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Connie Page

Connie Page

What an opportunity for all of us … this beginning of a new year. The perfect time to forgive old injuries, tell family and friends we love them, make new commitments to be/do better in the new year and figure out how to go forward in 2022. It is also a suitable time to reflect on the old.

Reflecting was what I was doing on New Year’s Day. I took a walk with my dog, Cedar, along a rural road near my home. The sun was bright, the recent snow was melting. While the many acorn woodpeckers in our area made themselves heard, a pileated woodpecker joined in with loud tapping for accompaniment. Not one, but two adult bald eagles passed low overhead, a red-tailed hawk soared far above the nearby meadow, and a flock of starling burst up from the cow pasture I passed … forming a graceful murmuration. The ewes, along with their lambs in varying stages of newness, relaxed, chewing the new grass in their field. The lambs racing to their mothers for liquid comfort at the sight of Cedar. It really was a miracle of a morning. The perfect start to the new year.

The perfect start to a new year that will include plenty of suffering and sadness. Climate change threatens our world. The ongoing pandemic has made many people feel hopeless and beaten. Our country is divided. Our county is struggling with opposing ideas and ideals. For some this is a time for struggle. A wise friend said to me recently, “A good poker player does not watch the other players that know how to handle a good poker hand. They watch and learn from the players that know how to deal with a bad poker hand.” It struck me as a great analogy for life. How do we deal with this hand we have been dealt right now?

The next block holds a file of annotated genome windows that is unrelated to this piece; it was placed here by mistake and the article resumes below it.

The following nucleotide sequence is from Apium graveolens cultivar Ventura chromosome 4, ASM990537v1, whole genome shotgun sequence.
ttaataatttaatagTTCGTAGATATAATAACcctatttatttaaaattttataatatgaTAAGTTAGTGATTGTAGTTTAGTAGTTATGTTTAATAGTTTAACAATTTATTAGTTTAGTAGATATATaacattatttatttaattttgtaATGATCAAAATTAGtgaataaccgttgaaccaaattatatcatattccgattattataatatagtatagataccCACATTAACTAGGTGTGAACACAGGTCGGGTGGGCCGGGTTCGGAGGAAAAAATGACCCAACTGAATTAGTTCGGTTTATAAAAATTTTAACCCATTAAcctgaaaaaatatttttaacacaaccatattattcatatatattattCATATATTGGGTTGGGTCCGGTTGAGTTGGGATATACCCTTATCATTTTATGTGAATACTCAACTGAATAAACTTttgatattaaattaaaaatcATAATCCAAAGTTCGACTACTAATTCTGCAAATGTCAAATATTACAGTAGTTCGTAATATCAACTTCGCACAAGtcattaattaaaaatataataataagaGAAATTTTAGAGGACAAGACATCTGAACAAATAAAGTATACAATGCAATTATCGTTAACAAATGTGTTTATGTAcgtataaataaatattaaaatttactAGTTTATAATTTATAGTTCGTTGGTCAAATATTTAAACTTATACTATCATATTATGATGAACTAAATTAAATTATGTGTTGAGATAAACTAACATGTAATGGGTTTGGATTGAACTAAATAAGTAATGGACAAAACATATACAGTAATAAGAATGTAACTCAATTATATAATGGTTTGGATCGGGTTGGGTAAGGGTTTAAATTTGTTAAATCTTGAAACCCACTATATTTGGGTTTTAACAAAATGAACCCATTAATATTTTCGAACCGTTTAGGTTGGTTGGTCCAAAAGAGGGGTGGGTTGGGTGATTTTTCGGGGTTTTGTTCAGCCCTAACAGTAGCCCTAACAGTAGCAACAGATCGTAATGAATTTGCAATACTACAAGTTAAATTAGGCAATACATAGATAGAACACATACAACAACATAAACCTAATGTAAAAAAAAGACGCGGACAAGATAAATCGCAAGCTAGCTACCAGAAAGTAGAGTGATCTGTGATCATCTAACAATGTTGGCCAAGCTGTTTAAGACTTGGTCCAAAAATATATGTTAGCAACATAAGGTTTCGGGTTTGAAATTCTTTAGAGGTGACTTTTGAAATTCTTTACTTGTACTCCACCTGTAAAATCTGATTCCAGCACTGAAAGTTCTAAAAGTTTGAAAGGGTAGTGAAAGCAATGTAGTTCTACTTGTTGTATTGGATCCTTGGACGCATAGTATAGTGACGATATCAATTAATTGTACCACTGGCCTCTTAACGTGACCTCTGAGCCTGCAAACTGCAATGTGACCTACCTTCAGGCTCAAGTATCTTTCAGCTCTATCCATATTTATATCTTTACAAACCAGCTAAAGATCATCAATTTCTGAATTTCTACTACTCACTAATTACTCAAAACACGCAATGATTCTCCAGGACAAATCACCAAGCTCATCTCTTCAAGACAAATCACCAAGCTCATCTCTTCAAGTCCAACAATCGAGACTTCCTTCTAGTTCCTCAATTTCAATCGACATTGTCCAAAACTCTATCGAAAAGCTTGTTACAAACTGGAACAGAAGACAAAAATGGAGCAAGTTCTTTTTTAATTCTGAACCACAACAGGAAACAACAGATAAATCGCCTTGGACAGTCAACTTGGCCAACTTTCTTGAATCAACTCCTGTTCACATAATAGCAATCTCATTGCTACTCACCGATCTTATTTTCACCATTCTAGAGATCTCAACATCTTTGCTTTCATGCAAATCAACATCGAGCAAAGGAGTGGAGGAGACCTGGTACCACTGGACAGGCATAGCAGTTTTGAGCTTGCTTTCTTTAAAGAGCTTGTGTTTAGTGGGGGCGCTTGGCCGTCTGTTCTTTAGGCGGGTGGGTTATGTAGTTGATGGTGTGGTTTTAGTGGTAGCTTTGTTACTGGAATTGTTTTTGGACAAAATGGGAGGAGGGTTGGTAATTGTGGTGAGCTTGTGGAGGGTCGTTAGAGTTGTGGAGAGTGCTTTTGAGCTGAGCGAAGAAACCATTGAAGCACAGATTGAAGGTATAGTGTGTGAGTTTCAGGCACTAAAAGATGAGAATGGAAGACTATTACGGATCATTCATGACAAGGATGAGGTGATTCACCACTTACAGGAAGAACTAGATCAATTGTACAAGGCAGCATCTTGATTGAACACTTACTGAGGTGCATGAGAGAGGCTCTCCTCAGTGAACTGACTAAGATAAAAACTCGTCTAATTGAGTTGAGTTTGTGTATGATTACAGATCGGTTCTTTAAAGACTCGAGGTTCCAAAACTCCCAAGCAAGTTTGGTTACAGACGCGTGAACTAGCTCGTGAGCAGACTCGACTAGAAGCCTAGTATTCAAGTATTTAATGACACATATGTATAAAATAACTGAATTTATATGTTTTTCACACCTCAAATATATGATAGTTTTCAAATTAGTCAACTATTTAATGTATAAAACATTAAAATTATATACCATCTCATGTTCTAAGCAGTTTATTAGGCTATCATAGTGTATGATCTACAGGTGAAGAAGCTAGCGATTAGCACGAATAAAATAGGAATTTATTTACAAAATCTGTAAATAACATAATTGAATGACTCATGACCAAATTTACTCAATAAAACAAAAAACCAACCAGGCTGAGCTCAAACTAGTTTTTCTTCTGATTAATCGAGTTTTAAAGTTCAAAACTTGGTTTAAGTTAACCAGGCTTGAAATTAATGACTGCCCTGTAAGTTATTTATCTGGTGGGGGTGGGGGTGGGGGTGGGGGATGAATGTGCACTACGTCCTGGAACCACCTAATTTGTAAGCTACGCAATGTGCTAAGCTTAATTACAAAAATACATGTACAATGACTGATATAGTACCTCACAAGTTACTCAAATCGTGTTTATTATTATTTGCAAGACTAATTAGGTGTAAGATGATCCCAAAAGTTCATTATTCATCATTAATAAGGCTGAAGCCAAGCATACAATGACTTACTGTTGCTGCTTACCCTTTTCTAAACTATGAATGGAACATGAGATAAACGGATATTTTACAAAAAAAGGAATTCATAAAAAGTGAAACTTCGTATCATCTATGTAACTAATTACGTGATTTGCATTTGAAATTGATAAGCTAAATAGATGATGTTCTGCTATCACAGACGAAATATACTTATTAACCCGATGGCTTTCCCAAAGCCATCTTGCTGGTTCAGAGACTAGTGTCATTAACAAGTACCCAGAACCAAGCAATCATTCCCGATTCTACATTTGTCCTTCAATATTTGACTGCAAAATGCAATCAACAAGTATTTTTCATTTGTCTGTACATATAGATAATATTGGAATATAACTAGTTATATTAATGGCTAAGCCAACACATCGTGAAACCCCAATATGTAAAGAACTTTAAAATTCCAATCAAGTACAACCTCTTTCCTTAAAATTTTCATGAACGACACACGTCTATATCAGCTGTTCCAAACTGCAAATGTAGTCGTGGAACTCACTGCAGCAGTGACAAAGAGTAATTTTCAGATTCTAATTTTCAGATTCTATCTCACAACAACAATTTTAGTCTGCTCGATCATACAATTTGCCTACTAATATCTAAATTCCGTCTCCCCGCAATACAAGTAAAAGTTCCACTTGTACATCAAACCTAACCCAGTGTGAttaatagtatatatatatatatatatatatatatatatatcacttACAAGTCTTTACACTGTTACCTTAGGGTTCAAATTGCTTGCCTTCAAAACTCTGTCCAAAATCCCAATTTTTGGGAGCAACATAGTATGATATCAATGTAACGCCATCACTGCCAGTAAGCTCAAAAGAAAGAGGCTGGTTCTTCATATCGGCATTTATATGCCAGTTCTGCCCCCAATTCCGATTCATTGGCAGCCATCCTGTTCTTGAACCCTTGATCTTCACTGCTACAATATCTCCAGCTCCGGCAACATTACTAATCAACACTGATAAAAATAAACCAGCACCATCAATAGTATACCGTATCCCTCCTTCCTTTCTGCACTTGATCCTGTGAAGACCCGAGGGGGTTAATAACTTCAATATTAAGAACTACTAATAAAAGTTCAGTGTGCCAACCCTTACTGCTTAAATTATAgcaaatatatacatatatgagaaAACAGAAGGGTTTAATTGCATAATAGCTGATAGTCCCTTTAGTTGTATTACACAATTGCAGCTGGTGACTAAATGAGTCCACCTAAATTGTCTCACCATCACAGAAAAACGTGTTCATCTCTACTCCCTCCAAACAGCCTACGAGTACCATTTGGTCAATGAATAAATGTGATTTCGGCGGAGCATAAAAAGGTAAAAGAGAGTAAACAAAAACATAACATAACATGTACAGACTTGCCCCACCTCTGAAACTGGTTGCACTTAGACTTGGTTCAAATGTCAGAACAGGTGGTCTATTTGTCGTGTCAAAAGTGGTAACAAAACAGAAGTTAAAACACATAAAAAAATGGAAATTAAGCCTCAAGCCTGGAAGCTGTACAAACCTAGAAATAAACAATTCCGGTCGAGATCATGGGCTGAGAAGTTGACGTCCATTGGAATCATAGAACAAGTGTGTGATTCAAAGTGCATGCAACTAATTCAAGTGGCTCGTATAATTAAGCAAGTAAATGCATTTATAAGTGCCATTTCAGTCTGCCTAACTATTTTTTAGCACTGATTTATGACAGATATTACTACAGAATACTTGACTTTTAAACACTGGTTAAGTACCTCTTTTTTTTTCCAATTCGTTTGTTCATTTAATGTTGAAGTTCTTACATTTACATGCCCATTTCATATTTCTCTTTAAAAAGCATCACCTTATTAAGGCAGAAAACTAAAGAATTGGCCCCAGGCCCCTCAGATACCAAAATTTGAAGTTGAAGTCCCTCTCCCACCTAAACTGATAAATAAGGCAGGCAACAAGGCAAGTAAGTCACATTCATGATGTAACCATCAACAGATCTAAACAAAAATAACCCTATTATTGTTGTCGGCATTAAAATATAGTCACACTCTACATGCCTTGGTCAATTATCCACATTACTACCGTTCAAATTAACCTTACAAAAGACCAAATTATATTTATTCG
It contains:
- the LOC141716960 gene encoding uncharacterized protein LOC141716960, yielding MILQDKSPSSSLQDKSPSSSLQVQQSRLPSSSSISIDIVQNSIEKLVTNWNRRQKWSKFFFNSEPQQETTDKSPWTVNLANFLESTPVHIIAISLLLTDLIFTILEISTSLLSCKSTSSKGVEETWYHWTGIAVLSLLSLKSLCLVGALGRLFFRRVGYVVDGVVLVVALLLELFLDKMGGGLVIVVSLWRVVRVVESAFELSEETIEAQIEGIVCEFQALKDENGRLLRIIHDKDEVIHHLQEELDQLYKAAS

John Lewis once said, “Democracy is not a state. It is an act, and each generation must do its part.” Our generation will be looked back upon as either a dark period in the history of democracy or as a generation that continued to bring the best out in our country, through commitment, challenging work, generosity of spirit and love. We can watch a troubled minority try to tear down our country or stand up to those who choose intimidation, confrontation, and anger. We can choose to stand up for our democracy with understanding, assertiveness rather than aggression, by working together to protect voting rights, by supporting our overwhelmed health care system and the law enforcement individuals that work toward keeping all people safe equally. We can rally around our beleaguered educators who believe science and our true history matter and support the people in our government who strive toward racial equity, equality, justice, and mercy — those ideals that make this country great.

Use the early days of 2022 to look forward and visualize what the world could look like for our children, our future generations. Then we can model behaviors our children can look up to and emulate. We can be remembered as the generation that did our part. We found positive ways to deal with the bad hand we may have been dealt, and we lit the way for our future generations.

Connie Page is Chair of the Democratic Party of Douglas County. Before moving to Roseburg in 2014, she was co-owner of a lumber and milling business for 18 years, in Alaska. She ran this business with Rick, her husband of forty five years. Connie is an avid hiker, volunteer, dog lover, gardener and eternal optimist. She believes each day is an opportunity to make this amazing world a better place for all.